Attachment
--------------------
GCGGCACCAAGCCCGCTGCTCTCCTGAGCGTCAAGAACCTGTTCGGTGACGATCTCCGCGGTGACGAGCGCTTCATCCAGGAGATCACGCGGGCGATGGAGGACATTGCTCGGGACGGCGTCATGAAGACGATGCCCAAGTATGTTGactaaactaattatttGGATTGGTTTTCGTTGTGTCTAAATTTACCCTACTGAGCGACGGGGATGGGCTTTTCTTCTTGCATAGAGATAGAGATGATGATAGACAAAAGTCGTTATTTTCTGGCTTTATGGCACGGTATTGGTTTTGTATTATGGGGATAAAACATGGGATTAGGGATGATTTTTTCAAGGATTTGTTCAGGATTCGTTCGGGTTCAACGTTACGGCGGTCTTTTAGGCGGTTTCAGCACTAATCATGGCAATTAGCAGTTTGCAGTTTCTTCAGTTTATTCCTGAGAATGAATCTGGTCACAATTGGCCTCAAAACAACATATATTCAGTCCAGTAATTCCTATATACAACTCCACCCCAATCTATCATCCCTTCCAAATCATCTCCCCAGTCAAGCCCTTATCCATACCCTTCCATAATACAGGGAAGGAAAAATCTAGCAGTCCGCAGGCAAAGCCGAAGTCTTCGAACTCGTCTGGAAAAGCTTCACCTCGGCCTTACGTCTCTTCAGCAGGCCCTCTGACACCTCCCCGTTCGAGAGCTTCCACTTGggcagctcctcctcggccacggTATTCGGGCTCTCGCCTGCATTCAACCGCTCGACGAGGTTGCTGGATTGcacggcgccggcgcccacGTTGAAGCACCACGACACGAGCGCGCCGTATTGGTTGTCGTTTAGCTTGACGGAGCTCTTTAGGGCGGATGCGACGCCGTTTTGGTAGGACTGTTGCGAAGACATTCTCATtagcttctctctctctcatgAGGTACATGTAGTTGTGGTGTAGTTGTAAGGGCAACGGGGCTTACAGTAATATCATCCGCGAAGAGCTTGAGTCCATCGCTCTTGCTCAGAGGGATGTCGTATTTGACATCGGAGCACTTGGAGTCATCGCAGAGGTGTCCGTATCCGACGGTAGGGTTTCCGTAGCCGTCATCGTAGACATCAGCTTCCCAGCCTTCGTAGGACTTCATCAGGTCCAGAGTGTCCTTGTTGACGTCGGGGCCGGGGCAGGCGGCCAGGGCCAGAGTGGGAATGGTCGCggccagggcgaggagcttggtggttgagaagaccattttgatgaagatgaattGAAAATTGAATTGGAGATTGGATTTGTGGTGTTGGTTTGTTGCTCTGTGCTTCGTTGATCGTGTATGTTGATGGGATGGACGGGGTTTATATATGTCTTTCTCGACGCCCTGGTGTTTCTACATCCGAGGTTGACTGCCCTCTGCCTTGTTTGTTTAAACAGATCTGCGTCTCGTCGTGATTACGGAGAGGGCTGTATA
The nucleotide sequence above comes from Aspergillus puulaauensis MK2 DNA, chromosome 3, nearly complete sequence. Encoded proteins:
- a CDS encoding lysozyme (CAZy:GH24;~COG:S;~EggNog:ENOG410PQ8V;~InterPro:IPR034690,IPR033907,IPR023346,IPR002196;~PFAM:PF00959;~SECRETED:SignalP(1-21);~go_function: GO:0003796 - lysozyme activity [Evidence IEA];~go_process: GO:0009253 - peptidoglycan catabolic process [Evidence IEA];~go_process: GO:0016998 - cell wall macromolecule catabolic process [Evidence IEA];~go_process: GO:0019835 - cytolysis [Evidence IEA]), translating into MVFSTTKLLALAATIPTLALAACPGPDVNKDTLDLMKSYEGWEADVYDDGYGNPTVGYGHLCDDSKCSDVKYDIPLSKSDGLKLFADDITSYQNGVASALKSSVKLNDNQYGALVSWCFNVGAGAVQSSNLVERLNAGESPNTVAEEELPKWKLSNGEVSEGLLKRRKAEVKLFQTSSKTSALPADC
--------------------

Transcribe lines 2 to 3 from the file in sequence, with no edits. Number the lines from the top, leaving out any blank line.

The nucleotide sequence above comes from Aspergillus puulaauensis MK2 DNA, chromosome 3, nearly complete sequence. Encoded proteins:
- a CDS encoding lysozyme (CAZy:GH24;~COG:S;~EggNog:ENOG410PQ8V;~InterPro:IPR034690,IPR033907,IPR023346,IPR002196;~PFAM:PF00959;~SECRETED:SignalP(1-21);~go_function: GO:0003796 - lysozyme activity [Evidence IEA];~go_process: GO:0009253 - peptidoglycan catabolic process [Evidence IEA];~go_process: GO:0016998 - cell wall macromolecule catabolic process [Evidence IEA];~go_process: GO:0019835 - cytolysis [Evidence IEA]), translating into MVFSTTKLLALAATIPTLALAACPGPDVNKDTLDLMKSYEGWEADVYDDGYGNPTVGYGHLCDDSKCSDVKYDIPLSKSDGLKLFADDITSYQNGVASALKSSVKLNDNQYGALVSWCFNVGAGAVQSSNLVERLNAGESPNTVAEEELPKWKLSNGEVSEGLLKRRKAEVKLFQTSSKTSALPADC